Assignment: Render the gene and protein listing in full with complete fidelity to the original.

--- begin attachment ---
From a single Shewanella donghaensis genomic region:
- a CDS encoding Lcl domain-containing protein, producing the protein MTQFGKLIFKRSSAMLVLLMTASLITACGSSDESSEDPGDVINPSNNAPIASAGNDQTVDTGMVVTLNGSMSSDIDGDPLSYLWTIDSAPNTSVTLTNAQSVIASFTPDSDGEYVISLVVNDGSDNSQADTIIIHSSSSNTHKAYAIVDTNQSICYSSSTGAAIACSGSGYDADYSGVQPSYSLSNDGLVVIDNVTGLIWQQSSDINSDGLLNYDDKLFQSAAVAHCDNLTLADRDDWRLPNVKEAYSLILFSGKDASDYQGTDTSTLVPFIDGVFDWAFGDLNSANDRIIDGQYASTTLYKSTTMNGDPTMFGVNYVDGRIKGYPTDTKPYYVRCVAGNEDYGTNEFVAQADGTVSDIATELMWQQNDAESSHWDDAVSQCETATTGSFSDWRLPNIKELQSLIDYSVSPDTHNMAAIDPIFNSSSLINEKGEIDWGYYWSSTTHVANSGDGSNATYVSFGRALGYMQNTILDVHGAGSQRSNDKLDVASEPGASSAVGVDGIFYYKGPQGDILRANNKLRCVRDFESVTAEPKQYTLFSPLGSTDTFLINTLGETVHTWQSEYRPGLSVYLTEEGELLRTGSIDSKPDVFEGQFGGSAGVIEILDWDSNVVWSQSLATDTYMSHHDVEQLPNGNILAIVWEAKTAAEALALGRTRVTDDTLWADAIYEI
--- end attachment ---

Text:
From a single Shewanella donghaensis genomic region:
- a CDS encoding Lcl domain-containing protein, producing the protein MTQFGKLIFKRSSAMLVLLMTASLITACGSSDESSEDPGDVINPSNNAPIASAGNDQTVDTGMVVTLNGSMSSDIDGDPLSYLWTIDSAPNTSVTLTNAQSVIASFTPDSDGEYVISLVVNDGSDNSQADTIIIHSSSSNTHKAYAIVDTNQSICYSSSTGAAIACSGSGYDADYSGVQPSYSLSNDGLVVIDNVTGLIWQQSSDINSDGLLNYDDKLFQSAAVAHCDNLTLADRDDWRLPNVKEAYSLILFSGKDASDYQGTDTSTLVPFIDGVFDWAFGDLNSANDRIIDGQYASTTLYKSTTMNGDPTMFGVNYVDGRIKGYPTDTKPYYVRCVAGNEDYGTNEFVAQADGTVSDIATELMWQQNDAESSHWDDAVSQCETATTGSFSDWRLPNIKELQSLIDYSVSPDTHNMAAIDPIFNSSSLINEKGEIDWGYYWSSTTHVANSGDGSNATYVSFGRALGYMQNTILDVHGAGSQRSNDKLDVASEPGASSAVGVDGIFYYKGPQGDILRANNKLRCVRDFESVTAEPKQYTLFSPLGSTDTFLINTLGETVHTWQSEYRPGLSVYLTEEGELLRTGSIDSKPDVFEGQFGGSAGVIEILDWDSNVVWSQSLATDTYMSHHDVEQLPNGNILAIVWEAKTAAEALALGRTRVTDDTLWADAIYEI